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This verse is usually interpreted as a prophetic word by Jesus about Himself:

Matthew 12:40: For as Jonas was three days and three nights in the whale's belly; so shall the Son of man be three days and three nights in the heart of the earth.—King James Version

Jesus was crucified and buried on Friday night. On Sunday morning he was discovered by Mary as a resurrected One, which means that only two nights had passed: one from Friday to Saturday, and the other one from Saturday to Sunday.

Can anyone please explain to me, in simple terms, how is it three days and three nights?

{ asked by brilliant }

ANSWER

A little bit of Friday, Saturday and a little bit of Sunday could be properly describe as three days and nights in Biblical language. We think of days as 24 hour periods but they included in their common expressions a 'day' as 'any part of a day, or 'touching any part of a calendar day'. The term 'three days and three nights' was a Jewish expression that means 'any period that touches three days, including the nights.' Therefore even 26 hours could be three days and nights, if one hour touched a different day on each end.

Some people have been perplexed over this phrase and invent alternate theories on which day what exactly happened around the death of Christ, but I have noticed most who study it deeply seem to revert back to the traditional view that Christ died on a Friday and rose on a Sunday.

However just to be thorough, it must be admitted there is 'some difficulty' in being assured of this answer purely based on the reference to a Hebraism, because it involves trying to trace potentially lost Hebrew meanings two thousand years later. But at a surface level we can at least find very similar instances. For example, a young man fell sick in 1 Samuel 30:12 and he had not eaten any food or drunk any water for ‘three days and three nights’ in the following verse he describes these ‘three days and three nights’ as simply ‘three days’ for he says, ‘I became ill three days ago’. Does three days mean the same thing as three days and night? Since we know that three days could be three periods of time that touch three days when only two nights are within this span, can we infer the phrase ‘three days’ is only different to ‘three days and three nights’ in word but not meaning?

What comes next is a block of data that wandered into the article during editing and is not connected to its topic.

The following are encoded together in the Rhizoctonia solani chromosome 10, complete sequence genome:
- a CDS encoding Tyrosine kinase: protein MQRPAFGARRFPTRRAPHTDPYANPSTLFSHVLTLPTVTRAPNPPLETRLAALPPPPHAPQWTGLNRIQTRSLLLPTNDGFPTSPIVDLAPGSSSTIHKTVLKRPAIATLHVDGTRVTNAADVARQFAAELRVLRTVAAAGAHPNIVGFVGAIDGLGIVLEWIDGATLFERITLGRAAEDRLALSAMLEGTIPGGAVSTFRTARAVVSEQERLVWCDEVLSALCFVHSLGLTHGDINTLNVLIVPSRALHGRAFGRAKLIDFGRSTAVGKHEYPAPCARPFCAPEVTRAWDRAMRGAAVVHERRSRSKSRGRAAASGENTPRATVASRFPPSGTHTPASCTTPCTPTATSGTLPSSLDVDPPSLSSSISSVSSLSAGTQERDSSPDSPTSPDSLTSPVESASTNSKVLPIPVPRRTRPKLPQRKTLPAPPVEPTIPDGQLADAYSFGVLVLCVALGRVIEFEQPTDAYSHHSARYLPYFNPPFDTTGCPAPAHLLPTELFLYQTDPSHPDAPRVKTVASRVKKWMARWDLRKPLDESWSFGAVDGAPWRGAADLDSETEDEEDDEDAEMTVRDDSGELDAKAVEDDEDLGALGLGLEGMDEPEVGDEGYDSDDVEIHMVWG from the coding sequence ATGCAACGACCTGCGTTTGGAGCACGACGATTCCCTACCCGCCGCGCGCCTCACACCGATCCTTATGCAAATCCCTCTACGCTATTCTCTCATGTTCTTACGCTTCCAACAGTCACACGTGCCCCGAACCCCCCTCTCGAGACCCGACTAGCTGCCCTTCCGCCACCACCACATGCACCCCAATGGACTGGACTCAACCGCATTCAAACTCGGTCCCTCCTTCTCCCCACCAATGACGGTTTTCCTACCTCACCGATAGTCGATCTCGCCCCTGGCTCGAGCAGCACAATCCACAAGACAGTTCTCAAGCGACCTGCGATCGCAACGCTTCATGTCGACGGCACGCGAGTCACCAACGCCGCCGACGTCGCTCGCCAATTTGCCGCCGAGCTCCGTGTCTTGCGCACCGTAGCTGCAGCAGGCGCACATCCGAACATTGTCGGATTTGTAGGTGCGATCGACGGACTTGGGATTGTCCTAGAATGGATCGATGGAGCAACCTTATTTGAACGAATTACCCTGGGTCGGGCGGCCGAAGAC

In some way, whether convinced or not, it does not matter to me on two accounts. First, it seems to that early Hebrews and early Christians did not much have difficulty over this phrase. Nobody said, ‘Hey, wait a minute—you rose too early, Jesus.’ I may be wrong but the questioning about when Jesus died and when he rose seems to be a more recent doubt based on ignorance of historical modes of expression. Second, even if it turns out that this Hebraism can only apply to three days and should not extend to three days and three nights, maybe the agony of Christ in the garden is considered by scriptures as the begging of his actual descent into the crucifixion and the 'heart of the earth', not the actual nails being pound into his flesh?

It seems on such trivial matters we need not questions a tradition that Catholics and Protestants have not bothered to question in earlier generations without more to go on. For proof that a Hebrew day was merely a part of a day can be found in this sample article: Three Days and Three Nights

{ answered by Mike }
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